What Are The First Symptoms Of Neuroblastoma & How Do You Test For It?
Neuroblastoma is difficult to diagnose through initial symptoms as these are not exclusive to neuroblastoma. Symptoms include irritability, fever, and loss of appetite. Neuroblastoma can be diagnosed in the fetal stage during the ultrasound.
What Are The First Symptoms Of Neuroblastoma?
The symptoms of neuroblastoma depend upon the severity of the condition and the organ to which cancer has metastasized. Further, in most cases, the condition is not diagnosed until cancer spread to such an extent that the symptoms start appearing. First symptoms are nor exclusive to neuroblastoma and are overlapping the symptoms of another disease that are common in childhood1. Initial symptoms include loss of appetite, irritability, fever, and frequent crying. Following are the symptoms of neuroblastoma:
- If the neuroblastoma is present in the chest, patient experiences chest pain, drooping eyelids, and wheezing4.
- If the neuroblastoma initiates from the abdomen, symptoms include abdominal pain, and diarrhea or constipation.
- Bone pain
- Pale skin
- Unexplained weight loss
- Difficulty walking
- Weakness and numbness
- Horner’s syndrome when the nerve of the neck gets damaged and patient experiences sweating, red skin and drooping eyelids.
- Painless lump with bluish tint seen under the skin
- Changes in urination if the tumor affects the urinary system
- Altered cardiovascular parameters such as heart rate and blood pressure.
Testing For Initial Symptoms Of Neuroblastoma
Initial symptoms of neuroblastoma are completely vague and no parent with those initial symptoms may think of his child suffering from neuroblastoma. This is because the symptoms are similar to various other diseases the child suffers commonly in childhood. In rare instances, neuroblastoma is diagnosed in the fetal stage through ultrasound, which is done to examine the birth defects or to check the age of fetus5. Further, the diagnose is done, specifically for those symptoms, when the severity of condition increases and the symptoms experienced are a level up than symptoms for normal diseases. Following are the diagnostic methods for neuroblastoma:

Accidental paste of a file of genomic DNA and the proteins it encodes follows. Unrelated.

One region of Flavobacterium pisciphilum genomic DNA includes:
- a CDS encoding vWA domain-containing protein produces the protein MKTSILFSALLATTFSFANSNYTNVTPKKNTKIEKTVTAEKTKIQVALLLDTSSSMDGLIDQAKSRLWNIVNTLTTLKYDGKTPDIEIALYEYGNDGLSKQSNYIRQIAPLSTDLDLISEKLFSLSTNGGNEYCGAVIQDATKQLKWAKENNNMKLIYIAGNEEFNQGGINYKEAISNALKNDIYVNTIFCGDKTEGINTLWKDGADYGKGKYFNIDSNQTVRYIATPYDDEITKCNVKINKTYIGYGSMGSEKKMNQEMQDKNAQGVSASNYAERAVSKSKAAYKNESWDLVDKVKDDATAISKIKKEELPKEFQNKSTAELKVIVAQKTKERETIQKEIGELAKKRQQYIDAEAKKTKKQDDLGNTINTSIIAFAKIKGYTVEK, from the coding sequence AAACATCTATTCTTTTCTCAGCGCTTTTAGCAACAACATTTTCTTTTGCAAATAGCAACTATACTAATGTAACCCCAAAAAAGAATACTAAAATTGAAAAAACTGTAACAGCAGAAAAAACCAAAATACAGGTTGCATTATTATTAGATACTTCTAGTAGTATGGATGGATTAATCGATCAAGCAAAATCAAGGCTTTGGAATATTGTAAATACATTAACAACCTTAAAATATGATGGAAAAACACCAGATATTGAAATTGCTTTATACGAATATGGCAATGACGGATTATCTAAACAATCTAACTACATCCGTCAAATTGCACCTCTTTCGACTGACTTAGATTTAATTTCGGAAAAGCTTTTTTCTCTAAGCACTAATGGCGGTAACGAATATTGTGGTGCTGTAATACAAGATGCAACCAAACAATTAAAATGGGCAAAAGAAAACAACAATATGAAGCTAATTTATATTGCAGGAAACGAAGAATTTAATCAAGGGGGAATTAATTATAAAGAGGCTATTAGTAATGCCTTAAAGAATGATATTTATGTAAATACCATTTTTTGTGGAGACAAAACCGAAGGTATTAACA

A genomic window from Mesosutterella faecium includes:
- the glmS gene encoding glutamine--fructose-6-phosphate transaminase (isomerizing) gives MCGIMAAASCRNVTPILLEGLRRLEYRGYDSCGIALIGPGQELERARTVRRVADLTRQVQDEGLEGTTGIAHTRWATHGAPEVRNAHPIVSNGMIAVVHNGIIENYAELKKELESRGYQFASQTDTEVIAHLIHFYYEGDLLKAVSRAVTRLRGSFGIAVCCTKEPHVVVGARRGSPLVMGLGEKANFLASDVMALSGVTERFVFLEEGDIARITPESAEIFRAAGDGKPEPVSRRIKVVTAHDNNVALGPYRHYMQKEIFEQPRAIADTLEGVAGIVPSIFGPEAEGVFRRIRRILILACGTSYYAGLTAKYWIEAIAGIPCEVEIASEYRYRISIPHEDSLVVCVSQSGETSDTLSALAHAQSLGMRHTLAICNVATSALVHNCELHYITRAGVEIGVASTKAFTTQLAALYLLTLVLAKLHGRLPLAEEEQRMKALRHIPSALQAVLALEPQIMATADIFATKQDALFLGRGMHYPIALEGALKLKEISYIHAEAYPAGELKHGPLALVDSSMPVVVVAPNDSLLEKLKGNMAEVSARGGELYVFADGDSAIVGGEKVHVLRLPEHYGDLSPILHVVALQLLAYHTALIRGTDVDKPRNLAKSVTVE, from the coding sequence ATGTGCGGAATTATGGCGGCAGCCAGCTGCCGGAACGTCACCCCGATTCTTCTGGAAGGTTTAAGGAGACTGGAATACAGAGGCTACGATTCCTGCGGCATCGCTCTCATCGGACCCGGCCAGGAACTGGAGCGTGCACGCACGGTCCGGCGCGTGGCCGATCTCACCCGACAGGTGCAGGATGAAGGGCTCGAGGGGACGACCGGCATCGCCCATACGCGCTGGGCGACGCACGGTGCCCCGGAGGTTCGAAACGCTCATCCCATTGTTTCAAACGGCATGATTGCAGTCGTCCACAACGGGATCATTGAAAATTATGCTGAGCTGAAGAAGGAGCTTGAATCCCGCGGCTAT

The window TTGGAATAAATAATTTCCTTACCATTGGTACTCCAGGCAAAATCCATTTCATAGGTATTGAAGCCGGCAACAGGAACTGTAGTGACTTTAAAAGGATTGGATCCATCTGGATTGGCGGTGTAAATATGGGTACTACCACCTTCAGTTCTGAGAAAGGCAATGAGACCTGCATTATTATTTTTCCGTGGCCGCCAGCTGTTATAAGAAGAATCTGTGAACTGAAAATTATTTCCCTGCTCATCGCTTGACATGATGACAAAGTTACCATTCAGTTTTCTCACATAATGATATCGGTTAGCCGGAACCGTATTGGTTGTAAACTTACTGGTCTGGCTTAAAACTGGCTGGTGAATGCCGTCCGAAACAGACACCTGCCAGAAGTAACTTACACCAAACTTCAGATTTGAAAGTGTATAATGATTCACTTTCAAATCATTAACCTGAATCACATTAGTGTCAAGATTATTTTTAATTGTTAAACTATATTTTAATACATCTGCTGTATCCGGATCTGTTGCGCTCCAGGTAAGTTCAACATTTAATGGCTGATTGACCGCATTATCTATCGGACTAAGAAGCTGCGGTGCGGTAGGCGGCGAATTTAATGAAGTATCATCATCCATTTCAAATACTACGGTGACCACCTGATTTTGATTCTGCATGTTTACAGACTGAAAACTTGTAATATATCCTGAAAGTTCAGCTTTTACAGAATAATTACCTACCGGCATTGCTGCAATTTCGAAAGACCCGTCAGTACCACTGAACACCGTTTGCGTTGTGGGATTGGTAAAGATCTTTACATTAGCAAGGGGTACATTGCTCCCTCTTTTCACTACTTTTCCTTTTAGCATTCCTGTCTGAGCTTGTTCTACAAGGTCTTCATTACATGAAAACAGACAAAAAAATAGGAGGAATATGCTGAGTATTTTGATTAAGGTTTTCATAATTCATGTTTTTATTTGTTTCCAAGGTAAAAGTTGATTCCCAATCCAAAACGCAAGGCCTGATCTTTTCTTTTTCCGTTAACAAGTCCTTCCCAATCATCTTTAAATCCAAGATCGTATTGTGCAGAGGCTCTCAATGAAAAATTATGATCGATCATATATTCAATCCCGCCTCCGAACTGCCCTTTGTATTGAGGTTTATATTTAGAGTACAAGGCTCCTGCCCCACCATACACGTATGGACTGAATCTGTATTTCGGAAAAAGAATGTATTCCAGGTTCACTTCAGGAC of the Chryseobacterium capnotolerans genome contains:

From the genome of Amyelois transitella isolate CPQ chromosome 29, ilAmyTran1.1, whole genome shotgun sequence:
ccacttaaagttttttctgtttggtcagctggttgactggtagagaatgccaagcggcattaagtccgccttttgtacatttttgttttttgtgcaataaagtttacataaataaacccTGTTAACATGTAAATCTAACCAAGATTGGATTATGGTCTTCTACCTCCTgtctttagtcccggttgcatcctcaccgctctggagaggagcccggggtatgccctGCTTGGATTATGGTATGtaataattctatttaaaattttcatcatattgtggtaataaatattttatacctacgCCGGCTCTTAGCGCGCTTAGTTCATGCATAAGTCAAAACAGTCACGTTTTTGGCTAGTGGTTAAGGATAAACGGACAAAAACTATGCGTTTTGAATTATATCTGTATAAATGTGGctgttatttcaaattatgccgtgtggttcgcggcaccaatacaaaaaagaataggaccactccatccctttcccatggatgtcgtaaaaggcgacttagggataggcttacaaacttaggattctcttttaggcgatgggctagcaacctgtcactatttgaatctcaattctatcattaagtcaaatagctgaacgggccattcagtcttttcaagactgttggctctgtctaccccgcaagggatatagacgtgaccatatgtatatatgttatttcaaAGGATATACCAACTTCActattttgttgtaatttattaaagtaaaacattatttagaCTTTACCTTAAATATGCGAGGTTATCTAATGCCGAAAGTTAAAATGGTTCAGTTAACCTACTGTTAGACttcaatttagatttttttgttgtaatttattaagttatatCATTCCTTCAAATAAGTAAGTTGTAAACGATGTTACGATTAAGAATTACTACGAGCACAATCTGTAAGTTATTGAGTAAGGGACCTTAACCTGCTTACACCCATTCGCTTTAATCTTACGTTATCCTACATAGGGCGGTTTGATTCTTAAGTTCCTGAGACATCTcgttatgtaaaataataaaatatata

Physical Exam: Doctor will examine the child behavior and evaluate the body for any tumor or abnormal growth.
Blood And Urine Tests: Generally, the neuroblastoma cells secrete catecholamines that are measured through blood or urine tests. Other tests include kidney function test, blood cell count, and electrolytes concentration.
Imaging Techniques: Imaging techniques such as MTR, CT scan, and ultrasound are performed to evaluate the extent of spread of cancer.
Biopsy: Biopsy of the tumor is done to obtain the conclusive evidence for the presence of cancer.
Functional nerve cells originate from immature cells called neuroblasts. However, in some infants, these immature nerve cells do not differentiate into nerve cells rather they form a tumor by abnormal division and growth. This condition of developing the immature neuroblasts to cancer cells is known as neuroblastoma1. In some patients, the condition occurs even before birth but the condition remains undiagnosed until the symptoms began to appear. It is to be noted that although rare, neuroblastoma is one of the most common cancer in infants.
In about two percent of patients, the cause of this condition is genetic while the remaining patients do not inherit neuroblastoma. The condition, in most cases, starts from the adrenal gland tissues. The adrenal gland is present right over the kidneys and is responsible for controller cardiovascular parameters such as heart rate and blood pressure. Neuroblastoma has the potential to metastasize and may spread to bones, liver or skin.
Adults rarely suffer from neuroblastoma. Less than 10% of neuroblastoma cases occur in patients with the age older than 10 years2. Neuroblastoma has a different fate in different patients. In some cases, especially in very young children, cancer cells die and the tumor disappears without any treatment. The reason for this remains unknown. In some of the patients, neuroblastoma may convert to being neuroganglionoma3.
Symptoms of neuroblastoma include abdominal pain, soreness, difficulty breathing, and altered kidney function. Diagnostic techniques include physical evaluation, biopsy, imaging techniques, and blood and urine tests.
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